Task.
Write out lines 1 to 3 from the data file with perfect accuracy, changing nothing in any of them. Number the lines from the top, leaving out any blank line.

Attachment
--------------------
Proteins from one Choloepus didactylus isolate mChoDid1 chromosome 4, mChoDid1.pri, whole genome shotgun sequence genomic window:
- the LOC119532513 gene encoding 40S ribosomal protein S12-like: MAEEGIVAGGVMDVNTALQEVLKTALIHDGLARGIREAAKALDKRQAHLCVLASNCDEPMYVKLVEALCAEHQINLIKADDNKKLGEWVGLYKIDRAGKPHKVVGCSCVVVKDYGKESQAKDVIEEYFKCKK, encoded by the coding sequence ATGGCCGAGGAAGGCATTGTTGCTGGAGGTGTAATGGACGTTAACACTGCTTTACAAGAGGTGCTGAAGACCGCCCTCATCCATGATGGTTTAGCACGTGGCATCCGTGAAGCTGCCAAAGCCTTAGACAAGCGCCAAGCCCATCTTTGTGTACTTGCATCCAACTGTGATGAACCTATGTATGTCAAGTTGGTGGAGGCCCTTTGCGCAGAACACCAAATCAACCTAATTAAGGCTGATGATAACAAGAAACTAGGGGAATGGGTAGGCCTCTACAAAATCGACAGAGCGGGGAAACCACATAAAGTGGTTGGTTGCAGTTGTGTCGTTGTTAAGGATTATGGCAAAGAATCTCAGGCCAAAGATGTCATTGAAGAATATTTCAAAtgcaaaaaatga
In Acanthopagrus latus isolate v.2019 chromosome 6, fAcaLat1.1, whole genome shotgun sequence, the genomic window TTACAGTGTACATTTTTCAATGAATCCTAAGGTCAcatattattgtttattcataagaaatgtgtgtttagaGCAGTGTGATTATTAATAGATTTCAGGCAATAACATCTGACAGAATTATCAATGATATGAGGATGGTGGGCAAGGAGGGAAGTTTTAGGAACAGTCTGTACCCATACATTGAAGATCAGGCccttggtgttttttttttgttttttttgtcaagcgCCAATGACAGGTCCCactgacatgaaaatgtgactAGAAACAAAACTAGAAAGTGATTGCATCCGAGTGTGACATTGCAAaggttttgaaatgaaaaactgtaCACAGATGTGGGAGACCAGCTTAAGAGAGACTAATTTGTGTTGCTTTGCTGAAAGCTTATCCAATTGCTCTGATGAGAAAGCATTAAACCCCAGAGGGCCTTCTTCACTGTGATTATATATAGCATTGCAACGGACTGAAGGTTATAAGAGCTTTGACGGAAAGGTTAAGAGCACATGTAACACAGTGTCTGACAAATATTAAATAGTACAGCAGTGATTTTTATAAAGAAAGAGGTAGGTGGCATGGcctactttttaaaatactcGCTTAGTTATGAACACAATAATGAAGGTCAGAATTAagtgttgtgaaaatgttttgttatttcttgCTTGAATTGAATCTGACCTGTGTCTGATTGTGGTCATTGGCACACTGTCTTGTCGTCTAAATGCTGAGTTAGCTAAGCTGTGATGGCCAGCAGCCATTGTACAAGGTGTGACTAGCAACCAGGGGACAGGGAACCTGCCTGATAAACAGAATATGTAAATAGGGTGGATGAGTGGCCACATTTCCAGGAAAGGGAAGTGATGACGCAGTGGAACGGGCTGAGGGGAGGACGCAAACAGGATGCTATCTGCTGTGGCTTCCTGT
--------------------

Proteins from one Choloepus didactylus isolate mChoDid1 chromosome 4, mChoDid1.pri, whole genome shotgun sequence genomic window:
- the LOC119532513 gene encoding 40S ribosomal protein S12-like: MAEEGIVAGGVMDVNTALQEVLKTALIHDGLARGIREAAKALDKRQAHLCVLASNCDEPMYVKLVEALCAEHQINLIKADDNKKLGEWVGLYKIDRAGKPHKVVGCSCVVVKDYGKESQAKDVIEEYFKCKK, encoded by the coding sequence ATGGCCGAGGAAGGCATTGTTGCTGGAGGTGTAATGGACGTTAACACTGCTTTACAAGAGGTGCTGAAGACCGCCCTCATCCATGATGGTTTAGCACGTGGCATCCGTGAAGCTGCCAAAGCCTTAGACAAGCGCCAAGCCCATCTTTGTGTACTTGCATCCAACTGTGATGAACCTATGTATGTCAAGTTGGTGGAGGCCCTTTGCGCAGAACACCAAATCAACCTAATTAAGGCTGATGATAACAAGAAACTAGGGGAATGGGTAGGCCTCTACAAAATCGACAGAGCGGGGAAACCACATAAAGTGGTTGGTTGCAGTTGTGTCGTTGTTAAGGATTATGGCAAAGAATCTCAGGCCAAAGATGTCATTGAAGAATATTTCAAAtgcaaaaaatga
In Acanthopagrus latus isolate v.2019 chromosome 6, fAcaLat1.1, whole genome shotgun sequence, the genomic window TTACAGTGTACATTTTTCAATGAATCCTAAGGTCAcatattattgtttattcataagaaatgtgtgtttagaGCAGTGTGATTATTAATAGATTTCAGGCAATAACATCTGACAGAATTATCAATGATATGAGGATGGTGGGCAAGGAGGGAAGTTTTAGGAACAGTCTGTACCCATACATTGAAGATCAGGCccttggtgttttttttttgttttttttgtcaagcgCCAATGACAGGTCCCactgacatgaaaatgtgactAGAAACAAAACTAGAAAGTGATTGCATCCGAGTGTGACATTGCAAaggttttgaaatgaaaaactgtaCACAGATGTGGGAGACCAGCTTAAGAGAGACTAATTTGTGTTGCTTTGCTGAAAGCTTATCCAATTGCTCTGATGAGAAAGCATTAAACCCCAGAGGGCCTTCTTCACTGTGATTATATATAGCATTGCAACGGACTGAAGGTTATAAGAGCTTTGACGGAAAGGTTAAGAGCACATGTAACACAGTGTCTGACAAATATTAAATAGTACAGCAGTGATTTTTATAAAGAAAGAGGTAGGTGGCATGGcctactttttaaaatactcGCTTAGTTATGAACACAATAATGAAGGTCAGAATTAagtgttgtgaaaatgttttgttatttcttgCTTGAATTGAATCTGACCTGTGTCTGATTGTGGTCATTGGCACACTGTCTTGTCGTCTAAATGCTGAGTTAGCTAAGCTGTGATGGCCAGCAGCCATTGTACAAGGTGTGACTAGCAACCAGGGGACAGGGAACCTGCCTGATAAACAGAATATGTAAATAGGGTGGATGAGTGGCCACATTTCCAGGAAAGGGAAGTGATGACGCAGTGGAACGGGCTGAGGGGAGGACGCAAACAGGATGCTATCTGCTGTGGCTTCCTGT